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August 1973

Abdominal Aortic AneurysmsFactors Influencing Operative Mortality and Criteria of Operability

Author Affiliations

St. Louis
From the Department of Surgery, Washington University Medical School, St. Louis.

Arch Surg. 1973;107(2):297-302. doi:10.1001/archsurg.1973.01350200157033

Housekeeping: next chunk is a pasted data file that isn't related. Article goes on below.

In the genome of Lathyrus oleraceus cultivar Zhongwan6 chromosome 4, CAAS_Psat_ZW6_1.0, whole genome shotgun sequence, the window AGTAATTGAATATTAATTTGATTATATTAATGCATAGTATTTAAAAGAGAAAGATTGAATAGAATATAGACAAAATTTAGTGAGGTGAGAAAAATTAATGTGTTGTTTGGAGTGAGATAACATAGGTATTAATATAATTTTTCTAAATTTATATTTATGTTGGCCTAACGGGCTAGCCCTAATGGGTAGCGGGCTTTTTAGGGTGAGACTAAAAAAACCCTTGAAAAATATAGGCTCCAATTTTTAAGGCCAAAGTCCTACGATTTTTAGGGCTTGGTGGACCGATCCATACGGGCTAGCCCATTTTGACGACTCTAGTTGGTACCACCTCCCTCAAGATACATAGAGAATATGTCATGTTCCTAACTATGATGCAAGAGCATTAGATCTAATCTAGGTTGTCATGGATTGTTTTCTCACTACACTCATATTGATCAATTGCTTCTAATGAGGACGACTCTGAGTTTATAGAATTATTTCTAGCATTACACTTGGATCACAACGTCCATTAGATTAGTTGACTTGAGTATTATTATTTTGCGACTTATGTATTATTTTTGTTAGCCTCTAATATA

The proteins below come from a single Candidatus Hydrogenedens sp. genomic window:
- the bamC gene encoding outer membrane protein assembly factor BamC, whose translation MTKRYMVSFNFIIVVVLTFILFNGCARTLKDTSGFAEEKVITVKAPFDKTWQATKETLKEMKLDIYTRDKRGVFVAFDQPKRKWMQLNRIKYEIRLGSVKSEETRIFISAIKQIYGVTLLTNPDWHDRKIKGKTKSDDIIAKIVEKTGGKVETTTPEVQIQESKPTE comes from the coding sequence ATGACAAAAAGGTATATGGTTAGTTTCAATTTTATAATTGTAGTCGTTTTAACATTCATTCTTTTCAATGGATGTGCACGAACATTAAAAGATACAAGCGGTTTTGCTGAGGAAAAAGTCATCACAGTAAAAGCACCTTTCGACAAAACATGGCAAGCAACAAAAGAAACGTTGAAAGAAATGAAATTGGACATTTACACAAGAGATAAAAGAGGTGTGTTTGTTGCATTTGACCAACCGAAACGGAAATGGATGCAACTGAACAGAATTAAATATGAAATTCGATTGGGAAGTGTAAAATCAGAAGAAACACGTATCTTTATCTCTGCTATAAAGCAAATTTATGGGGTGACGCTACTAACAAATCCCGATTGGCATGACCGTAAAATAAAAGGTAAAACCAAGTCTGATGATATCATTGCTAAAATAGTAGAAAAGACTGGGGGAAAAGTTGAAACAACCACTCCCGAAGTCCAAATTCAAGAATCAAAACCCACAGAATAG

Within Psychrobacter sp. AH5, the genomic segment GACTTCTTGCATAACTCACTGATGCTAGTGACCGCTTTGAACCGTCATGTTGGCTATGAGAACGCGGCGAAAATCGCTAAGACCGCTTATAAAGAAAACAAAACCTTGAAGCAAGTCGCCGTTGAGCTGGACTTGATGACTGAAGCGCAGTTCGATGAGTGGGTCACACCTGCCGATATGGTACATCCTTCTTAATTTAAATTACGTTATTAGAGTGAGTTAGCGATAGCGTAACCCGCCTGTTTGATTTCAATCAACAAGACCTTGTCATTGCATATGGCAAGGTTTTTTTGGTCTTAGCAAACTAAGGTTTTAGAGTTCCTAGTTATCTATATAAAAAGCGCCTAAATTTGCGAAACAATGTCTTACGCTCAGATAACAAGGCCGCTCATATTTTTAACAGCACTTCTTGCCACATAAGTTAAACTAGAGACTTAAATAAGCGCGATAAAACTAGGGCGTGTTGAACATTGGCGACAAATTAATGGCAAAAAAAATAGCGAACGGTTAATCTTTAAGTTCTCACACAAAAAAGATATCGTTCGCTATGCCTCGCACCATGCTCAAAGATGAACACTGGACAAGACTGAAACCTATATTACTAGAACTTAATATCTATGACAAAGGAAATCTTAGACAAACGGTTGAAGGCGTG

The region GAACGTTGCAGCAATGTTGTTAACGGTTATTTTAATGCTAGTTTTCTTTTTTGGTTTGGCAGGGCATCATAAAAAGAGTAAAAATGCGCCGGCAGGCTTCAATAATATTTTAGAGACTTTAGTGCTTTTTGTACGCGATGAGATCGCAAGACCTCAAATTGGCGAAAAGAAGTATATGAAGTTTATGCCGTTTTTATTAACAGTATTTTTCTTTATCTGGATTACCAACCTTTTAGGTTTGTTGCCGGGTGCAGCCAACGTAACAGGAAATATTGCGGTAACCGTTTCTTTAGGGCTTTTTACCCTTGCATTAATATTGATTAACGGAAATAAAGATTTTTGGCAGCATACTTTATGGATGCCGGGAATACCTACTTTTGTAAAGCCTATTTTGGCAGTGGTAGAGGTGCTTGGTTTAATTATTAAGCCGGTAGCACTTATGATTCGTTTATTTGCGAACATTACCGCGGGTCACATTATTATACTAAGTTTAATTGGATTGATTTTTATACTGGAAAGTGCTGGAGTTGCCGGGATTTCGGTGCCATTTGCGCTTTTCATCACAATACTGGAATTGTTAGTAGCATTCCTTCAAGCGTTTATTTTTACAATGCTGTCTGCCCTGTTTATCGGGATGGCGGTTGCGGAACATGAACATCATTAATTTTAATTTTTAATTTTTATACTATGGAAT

One hundred abdominal aortic aneurysm resections were performed without regard to aneurysmal size. There were three deaths after 87 elective resections and two deaths after 13 ruptured aneurysms. Mortality has decreased (3.4% elective, 15% ruptured) even though average age and associated vascular disease has remained the same or increased. Simplified techniques including intramural removal of the aneurysm, increased use of straight tube grafts, and special respiratory and renal supporting teams appear to have been the major factor in improved survival rates. No deaths were caused by renal failure and only one by hemorrhage related to operation. Death rates in ruptured abdominal aortic aneurysm are limited by the existing myocardial and renal damage at or before the time surgical therapy is instituted. The data suggest that elective surgical resection of all aneurysms without regard to size will increase life expectancy in the five-year postoperative period but that late survival is dependent upon coexisting cardio-cerebrovascular disease.